By: Michelle K. Camp, Esq.
One seemingly normal day in 1999, I found myself standing in front of a locked door. It wasn’t just any door: this was the door to the classroom where my high school’s Christian club met for lunch. I was naïve at the time, and I assumed it must be a mistake.
“Surely the teacher just forgot to leave the room open,” I thought.
However, I soon learned it was not a mistake. Our principal had decided it was “against the separation of church and state” to allow a religious club to meet on campus. I was so bummed. I considered myself a pretty strong Christian, but public school was hard and it was nice to have that little respite every week with some like-minded students.
That night, I told a few pastors at my church what had happened. They told me the principal was wrong and pointed me to the Equal Access Act. The Equal Access Act essentially states that if a public school allows secular extra-curricular clubs to meet on campus, they must allow religious clubs to meet as well. In other words, it was not against the law for the principal to allow our Christian club to meet on campus. In fact, it was actually against the law for him to refuse to allow our club to meet. I had never heard of the Equal Access Act, and I assumed the principal must not have known about it either.
Armed with a copy of the Act and some notes, I made a plan to meet with the principal. Although I’ve grown out of it over the years, as a teenager I was very shy, and I hated confrontation. I was so nervous and scared, but I really wanted our club back. I fully expected him to say something along the lines of “Oh my goodness, you’re right! I’m so sorry. You can start meeting again right away!” I mean, I was giving him a copy of the actual law. What more could he need?
But I was wrong.
He immediately shot me down, and sent me on my way. When I told the pastors at my church about the meeting, they connected me with a lawyer. The lawyer sent a letter to the principal, and shortly afterward we had our Christian club back—with greater protection of our rights than we had before. I was amazed at the power the same words had when they came from a lawyer instead of just from me.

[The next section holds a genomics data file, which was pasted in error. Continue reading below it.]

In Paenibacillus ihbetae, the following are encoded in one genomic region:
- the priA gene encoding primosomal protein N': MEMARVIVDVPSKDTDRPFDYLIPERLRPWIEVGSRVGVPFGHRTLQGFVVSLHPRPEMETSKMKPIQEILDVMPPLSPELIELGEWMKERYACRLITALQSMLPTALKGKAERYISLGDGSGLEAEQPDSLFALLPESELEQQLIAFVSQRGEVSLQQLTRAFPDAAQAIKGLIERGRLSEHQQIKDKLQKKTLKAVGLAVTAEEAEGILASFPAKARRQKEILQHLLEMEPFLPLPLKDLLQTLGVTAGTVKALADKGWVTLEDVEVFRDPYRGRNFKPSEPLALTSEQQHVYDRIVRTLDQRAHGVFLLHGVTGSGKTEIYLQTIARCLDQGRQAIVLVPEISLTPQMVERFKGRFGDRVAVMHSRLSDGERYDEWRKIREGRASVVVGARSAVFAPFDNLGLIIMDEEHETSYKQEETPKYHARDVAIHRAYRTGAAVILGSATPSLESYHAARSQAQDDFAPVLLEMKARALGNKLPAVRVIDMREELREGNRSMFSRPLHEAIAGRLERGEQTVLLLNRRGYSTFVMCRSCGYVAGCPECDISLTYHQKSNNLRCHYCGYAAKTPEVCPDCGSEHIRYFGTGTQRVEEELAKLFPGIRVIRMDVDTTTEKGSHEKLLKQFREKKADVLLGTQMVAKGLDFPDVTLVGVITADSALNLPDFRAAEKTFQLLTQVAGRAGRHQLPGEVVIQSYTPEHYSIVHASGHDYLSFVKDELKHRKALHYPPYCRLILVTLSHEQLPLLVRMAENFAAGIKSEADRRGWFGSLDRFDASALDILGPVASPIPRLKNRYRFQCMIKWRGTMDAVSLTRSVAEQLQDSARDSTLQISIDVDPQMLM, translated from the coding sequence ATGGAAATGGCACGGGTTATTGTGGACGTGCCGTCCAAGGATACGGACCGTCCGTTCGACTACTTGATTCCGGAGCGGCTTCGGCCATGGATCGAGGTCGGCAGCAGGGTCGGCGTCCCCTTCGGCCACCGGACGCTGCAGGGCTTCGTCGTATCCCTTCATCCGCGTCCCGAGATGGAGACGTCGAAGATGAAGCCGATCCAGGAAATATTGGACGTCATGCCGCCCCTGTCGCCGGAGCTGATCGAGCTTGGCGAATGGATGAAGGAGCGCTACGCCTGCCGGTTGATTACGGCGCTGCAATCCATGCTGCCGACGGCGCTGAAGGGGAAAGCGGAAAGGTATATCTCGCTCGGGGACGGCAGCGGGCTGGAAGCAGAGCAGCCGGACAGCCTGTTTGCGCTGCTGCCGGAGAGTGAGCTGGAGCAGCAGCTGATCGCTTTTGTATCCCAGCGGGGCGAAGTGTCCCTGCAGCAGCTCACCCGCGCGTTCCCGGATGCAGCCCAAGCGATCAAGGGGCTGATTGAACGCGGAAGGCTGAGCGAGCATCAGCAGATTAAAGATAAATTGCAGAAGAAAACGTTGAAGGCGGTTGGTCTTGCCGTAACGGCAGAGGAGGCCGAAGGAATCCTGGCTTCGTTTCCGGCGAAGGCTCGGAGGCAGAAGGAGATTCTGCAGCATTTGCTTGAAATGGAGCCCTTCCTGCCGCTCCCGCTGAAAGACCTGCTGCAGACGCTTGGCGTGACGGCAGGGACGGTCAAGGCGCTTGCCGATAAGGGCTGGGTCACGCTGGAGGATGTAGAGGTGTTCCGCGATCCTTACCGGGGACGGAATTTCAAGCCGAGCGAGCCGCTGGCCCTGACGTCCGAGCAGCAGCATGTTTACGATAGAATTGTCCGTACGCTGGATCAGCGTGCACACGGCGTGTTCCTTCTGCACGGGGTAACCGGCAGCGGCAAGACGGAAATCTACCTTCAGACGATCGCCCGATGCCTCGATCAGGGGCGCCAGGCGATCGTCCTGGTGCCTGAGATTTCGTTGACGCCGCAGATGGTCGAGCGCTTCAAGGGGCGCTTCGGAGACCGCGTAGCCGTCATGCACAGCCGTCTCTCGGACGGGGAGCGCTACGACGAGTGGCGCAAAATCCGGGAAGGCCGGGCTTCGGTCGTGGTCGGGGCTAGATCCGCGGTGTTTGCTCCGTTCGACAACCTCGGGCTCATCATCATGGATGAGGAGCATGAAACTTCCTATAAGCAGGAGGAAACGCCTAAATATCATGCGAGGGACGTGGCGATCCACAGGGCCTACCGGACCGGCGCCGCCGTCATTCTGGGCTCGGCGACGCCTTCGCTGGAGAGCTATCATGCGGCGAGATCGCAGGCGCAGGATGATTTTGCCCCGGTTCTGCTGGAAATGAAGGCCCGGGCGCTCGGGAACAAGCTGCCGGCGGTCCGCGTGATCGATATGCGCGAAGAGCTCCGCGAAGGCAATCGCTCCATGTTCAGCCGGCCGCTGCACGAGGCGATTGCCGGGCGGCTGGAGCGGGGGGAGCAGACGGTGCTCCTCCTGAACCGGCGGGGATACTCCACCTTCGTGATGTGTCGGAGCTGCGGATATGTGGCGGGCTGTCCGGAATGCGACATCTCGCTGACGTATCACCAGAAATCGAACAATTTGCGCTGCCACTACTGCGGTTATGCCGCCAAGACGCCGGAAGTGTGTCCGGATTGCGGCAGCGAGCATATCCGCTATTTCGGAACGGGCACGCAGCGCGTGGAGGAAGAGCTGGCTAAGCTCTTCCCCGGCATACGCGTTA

From that experience, I learned first-hand how important it is to have lawyers in our society who will stand up for the rights of Christians.
When I heard about the Blackstone Legal Fellowship, I knew instantly that it was for me.
The Blackstone Legal Fellowship is a lifelong leadership development program that includes three weeks of legal seminars and a unique six-week summer internship. The program trains and equips Christian law students to enter their careers armed with the knowledge and resources they need to be able to engage our legal culture and defend our constitutional rights. I knew it would provide me with the tools I needed to be able to defend fellow Christians who found themselves in a place like me: in front of a locked door that should never have been closed.
Fast-forward to 2017, and it is clear that we need Christian lawyers, trained in the Constitution, now more than ever. Christian students are facing an increasing level of censorship and punishment for expressing their faith at their schools, Christian business owners are increasingly being forced to violate their conscience or face fines or jail time, and recently the American Bar Association amended its Model Rules of Professional Conduct to restrict lawyers’ speech in a way that will disproportionately impact Christian attorneys to the extent those rules are adopted by state bar associations. We need more Christian attorneys in positions of influence in our legal system to protect the rights of Christians everywhere.
Michelle K. Camp, Esq. is a Blackstone Fellow from the Class of 2007. She was a litigation associate at Gibson, Dunn & Crutcher for seven years and is currently a career development attorney-advisor for the Blackstone Legal Fellowship.
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